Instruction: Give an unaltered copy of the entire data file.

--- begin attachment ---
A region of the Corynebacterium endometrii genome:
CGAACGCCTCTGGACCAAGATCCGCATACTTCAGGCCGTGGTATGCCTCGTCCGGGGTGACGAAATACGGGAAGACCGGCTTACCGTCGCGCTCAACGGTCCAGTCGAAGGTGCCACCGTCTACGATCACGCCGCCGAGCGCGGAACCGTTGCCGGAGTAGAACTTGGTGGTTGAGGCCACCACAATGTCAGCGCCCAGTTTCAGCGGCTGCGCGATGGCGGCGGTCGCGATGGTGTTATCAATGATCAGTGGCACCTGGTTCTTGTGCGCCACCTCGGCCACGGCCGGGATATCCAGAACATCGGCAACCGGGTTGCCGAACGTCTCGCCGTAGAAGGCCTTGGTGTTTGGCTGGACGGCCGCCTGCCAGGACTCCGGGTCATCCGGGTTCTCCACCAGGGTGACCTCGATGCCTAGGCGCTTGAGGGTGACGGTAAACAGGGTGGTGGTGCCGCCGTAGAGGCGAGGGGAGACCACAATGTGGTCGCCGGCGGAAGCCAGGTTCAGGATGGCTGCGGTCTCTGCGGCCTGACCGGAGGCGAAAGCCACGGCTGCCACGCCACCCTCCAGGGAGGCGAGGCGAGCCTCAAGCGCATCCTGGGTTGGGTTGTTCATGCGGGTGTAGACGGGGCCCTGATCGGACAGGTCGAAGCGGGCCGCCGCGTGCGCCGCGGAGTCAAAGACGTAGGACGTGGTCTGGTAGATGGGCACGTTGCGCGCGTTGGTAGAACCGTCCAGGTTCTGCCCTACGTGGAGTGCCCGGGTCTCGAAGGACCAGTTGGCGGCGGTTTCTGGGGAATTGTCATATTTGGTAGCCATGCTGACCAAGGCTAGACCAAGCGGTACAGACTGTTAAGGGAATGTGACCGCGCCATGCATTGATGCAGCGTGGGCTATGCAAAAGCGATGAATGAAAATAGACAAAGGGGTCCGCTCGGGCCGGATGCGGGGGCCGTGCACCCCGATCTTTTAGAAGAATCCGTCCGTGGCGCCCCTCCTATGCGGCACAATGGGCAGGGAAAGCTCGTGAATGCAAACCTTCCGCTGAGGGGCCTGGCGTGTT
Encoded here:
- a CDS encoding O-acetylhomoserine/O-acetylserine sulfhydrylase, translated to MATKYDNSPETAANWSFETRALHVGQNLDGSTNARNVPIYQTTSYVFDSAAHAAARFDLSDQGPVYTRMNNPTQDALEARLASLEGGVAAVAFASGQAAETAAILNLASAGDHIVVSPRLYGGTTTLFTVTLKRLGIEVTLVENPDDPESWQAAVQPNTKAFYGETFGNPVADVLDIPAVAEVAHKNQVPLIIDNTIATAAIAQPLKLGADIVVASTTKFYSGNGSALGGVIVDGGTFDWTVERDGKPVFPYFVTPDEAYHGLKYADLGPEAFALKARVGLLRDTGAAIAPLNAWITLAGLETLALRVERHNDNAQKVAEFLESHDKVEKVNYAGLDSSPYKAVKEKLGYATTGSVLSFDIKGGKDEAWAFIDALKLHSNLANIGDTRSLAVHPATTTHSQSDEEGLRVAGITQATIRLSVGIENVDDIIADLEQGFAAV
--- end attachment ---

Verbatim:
A region of the Corynebacterium endometrii genome:
CGAACGCCTCTGGACCAAGATCCGCATACTTCAGGCCGTGGTATGCCTCGTCCGGGGTGACGAAATACGGGAAGACCGGCTTACCGTCGCGCTCAACGGTCCAGTCGAAGGTGCCACCGTCTACGATCACGCCGCCGAGCGCGGAACCGTTGCCGGAGTAGAACTTGGTGGTTGAGGCCACCACAATGTCAGCGCCCAGTTTCAGCGGCTGCGCGATGGCGGCGGTCGCGATGGTGTTATCAATGATCAGTGGCACCTGGTTCTTGTGCGCCACCTCGGCCACGGCCGGGATATCCAGAACATCGGCAACCGGGTTGCCGAACGTCTCGCCGTAGAAGGCCTTGGTGTTTGGCTGGACGGCCGCCTGCCAGGACTCCGGGTCATCCGGGTTCTCCACCAGGGTGACCTCGATGCCTAGGCGCTTGAGGGTGACGGTAAACAGGGTGGTGGTGCCGCCGTAGAGGCGAGGGGAGACCACAATGTGGTCGCCGGCGGAAGCCAGGTTCAGGATGGCTGCGGTCTCTGCGGCCTGACCGGAGGCGAAAGCCACGGCTGCCACGCCACCCTCCAGGGAGGCGAGGCGAGCCTCAAGCGCATCCTGGGTTGGGTTGTTCATGCGGGTGTAGACGGGGCCCTGATCGGACAGGTCGAAGCGGGCCGCCGCGTGCGCCGCGGAGTCAAAGACGTAGGACGTGGTCTGGTAGATGGGCACGTTGCGCGCGTTGGTAGAACCGTCCAGGTTCTGCCCTACGTGGAGTGCCCGGGTCTCGAAGGACCAGTTGGCGGCGGTTTCTGGGGAATTGTCATATTTGGTAGCCATGCTGACCAAGGCTAGACCAAGCGGTACAGACTGTTAAGGGAATGTGACCGCGCCATGCATTGATGCAGCGTGGGCTATGCAAAAGCGATGAATGAAAATAGACAAAGGGGTCCGCTCGGGCCGGATGCGGGGGCCGTGCACCCCGATCTTTTAGAAGAATCCGTCCGTGGCGCCCCTCCTATGCGGCACAATGGGCAGGGAAAGCTCGTGAATGCAAACCTTCCGCTGAGGGGCCTGGCGTGTT
Encoded here:
- a CDS encoding O-acetylhomoserine/O-acetylserine sulfhydrylase, translated to MATKYDNSPETAANWSFETRALHVGQNLDGSTNARNVPIYQTTSYVFDSAAHAAARFDLSDQGPVYTRMNNPTQDALEARLASLEGGVAAVAFASGQAAETAAILNLASAGDHIVVSPRLYGGTTTLFTVTLKRLGIEVTLVENPDDPESWQAAVQPNTKAFYGETFGNPVADVLDIPAVAEVAHKNQVPLIIDNTIATAAIAQPLKLGADIVVASTTKFYSGNGSALGGVIVDGGTFDWTVERDGKPVFPYFVTPDEAYHGLKYADLGPEAFALKARVGLLRDTGAAIAPLNAWITLAGLETLALRVERHNDNAQKVAEFLESHDKVEKVNYAGLDSSPYKAVKEKLGYATTGSVLSFDIKGGKDEAWAFIDALKLHSNLANIGDTRSLAVHPATTTHSQSDEEGLRVAGITQATIRLSVGIENVDDIIADLEQGFAAV